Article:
May 3, 2010

Remote-Activated Appliances Being Tested In Canada

A Toronto-based wireless communications company has partnered with a pair of Canadian broadcast outlets to introduce a new radio-activated system that would allow energy providers to operate appliances and other devices from afar at the most cost-efficient time.

The partnership between e-Radio, Inc, CBC Radio and Radio-Canada utilizes smart grid technology to allow users to set a device, such as a dishwasher or washing machine, for activation. The appliance would then remain in standby mode until a remote sensor is activated by FM radio signals at the proper time, thus reducing both the customer's utility bill and harmful emissions.

The partnership was announced in January, and was the topic of a May 2 AFP report.

According to the company's original press release, "CBC/Radio-Canada's FM signals reach close to 99% of the Canadian population. Tapping into that infrastructure would mean that virtually every Canadian from coast-to-coast-to-coast could benefit from the technology. The transmission of data over FM frequencies has no effect on the quality of the radio signal."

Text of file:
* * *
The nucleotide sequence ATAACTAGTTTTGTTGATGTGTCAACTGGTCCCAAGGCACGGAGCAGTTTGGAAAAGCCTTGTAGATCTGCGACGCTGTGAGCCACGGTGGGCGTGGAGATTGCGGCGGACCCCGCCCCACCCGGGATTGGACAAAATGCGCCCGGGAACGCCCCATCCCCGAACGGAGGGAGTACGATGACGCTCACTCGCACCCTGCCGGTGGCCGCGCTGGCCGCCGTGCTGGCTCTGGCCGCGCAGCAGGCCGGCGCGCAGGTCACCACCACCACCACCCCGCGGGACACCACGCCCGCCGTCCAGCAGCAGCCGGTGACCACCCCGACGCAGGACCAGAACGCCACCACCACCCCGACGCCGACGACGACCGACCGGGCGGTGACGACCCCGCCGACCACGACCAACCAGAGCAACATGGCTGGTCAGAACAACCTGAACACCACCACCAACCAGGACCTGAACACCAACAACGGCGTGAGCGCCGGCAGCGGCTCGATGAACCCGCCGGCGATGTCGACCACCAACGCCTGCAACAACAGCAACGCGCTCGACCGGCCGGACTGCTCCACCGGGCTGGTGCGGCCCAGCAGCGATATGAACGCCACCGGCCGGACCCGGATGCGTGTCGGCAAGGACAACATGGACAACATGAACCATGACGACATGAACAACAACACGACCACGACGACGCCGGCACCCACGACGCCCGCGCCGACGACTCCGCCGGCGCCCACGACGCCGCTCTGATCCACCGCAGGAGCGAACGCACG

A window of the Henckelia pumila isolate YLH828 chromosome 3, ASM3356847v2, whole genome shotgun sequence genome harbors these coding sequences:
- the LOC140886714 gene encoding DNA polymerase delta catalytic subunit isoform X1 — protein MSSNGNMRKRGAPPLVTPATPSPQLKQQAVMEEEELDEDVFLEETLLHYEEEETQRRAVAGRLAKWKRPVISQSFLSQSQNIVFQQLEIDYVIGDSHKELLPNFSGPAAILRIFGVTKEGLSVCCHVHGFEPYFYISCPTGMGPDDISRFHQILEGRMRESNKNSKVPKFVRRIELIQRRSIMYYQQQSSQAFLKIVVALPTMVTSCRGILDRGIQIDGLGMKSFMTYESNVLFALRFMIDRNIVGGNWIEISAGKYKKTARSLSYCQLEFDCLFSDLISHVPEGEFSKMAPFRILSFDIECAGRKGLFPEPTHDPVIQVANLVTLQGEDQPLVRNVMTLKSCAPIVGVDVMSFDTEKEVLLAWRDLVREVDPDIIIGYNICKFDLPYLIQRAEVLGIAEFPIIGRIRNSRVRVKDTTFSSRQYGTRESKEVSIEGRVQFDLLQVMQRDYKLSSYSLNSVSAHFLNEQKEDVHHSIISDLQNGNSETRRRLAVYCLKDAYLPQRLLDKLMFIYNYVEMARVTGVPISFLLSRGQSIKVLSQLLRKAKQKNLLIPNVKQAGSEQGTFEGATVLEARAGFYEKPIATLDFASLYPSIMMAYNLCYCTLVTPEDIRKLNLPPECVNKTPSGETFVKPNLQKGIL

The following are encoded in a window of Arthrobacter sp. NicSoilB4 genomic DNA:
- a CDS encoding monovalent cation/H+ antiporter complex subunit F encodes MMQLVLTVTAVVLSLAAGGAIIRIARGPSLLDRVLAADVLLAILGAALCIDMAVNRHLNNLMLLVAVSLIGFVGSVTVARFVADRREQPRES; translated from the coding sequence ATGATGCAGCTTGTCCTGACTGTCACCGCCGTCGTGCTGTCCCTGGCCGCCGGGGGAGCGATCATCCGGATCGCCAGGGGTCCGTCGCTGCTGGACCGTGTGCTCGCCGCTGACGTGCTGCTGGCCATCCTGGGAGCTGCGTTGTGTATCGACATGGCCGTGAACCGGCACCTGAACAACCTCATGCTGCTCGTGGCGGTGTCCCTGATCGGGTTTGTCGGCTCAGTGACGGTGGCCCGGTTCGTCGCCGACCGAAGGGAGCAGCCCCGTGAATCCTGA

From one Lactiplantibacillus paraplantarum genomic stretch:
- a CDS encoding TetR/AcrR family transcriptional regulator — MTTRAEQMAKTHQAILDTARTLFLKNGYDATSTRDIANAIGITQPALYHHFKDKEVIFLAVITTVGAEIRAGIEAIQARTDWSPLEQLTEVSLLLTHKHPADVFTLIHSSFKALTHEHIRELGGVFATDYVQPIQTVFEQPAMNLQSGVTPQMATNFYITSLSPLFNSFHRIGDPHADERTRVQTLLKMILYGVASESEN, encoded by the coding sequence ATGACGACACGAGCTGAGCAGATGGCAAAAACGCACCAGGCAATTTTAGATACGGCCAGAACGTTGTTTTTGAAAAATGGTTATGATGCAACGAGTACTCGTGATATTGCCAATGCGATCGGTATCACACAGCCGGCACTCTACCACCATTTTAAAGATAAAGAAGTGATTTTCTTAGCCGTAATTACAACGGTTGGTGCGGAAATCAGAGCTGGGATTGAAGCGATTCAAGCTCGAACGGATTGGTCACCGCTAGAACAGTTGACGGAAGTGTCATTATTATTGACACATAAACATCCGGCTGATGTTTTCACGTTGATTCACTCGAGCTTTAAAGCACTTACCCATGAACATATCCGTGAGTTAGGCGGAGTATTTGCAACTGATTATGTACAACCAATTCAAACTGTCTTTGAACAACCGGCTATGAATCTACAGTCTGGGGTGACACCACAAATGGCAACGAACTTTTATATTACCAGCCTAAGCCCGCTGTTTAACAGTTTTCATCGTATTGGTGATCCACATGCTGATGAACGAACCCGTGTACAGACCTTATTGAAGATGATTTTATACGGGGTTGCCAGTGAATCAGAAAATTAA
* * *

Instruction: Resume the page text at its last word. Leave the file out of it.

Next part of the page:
"A highway can only carry so many cars per hour per lane. Similarly, our electrical generation and distribution system has a certain capacity and the peak capacity is like rush hour," Jackson Wang, president and chief executive of e-Radio, told the AFP's Gaelle Lussiaa-Berdou on Sunday. "When you have loaded up your grid with as much generation capability, if you have more demand than that, then you get into serious trouble."

The technology currently only works on newer, computer-chip using appliances, however. Officials from the company told Lussiaa-Berdou that old models will be unable to use the energy saving technology.

"Today, e-Radio Inc. performed the first successful live transmission from CBC Radio 2's 94.1 MHz frequency in Toronto to the ERI designed and manufactured FM RDS receiver module, triggering various load control devices," the company announced on January 8. "The groundbreaking test"¦ provides proof that radio can be adapted easily for the modern interactive digital age. 'Smart grid' applications based on this technology are ready to implement nation-wide now."


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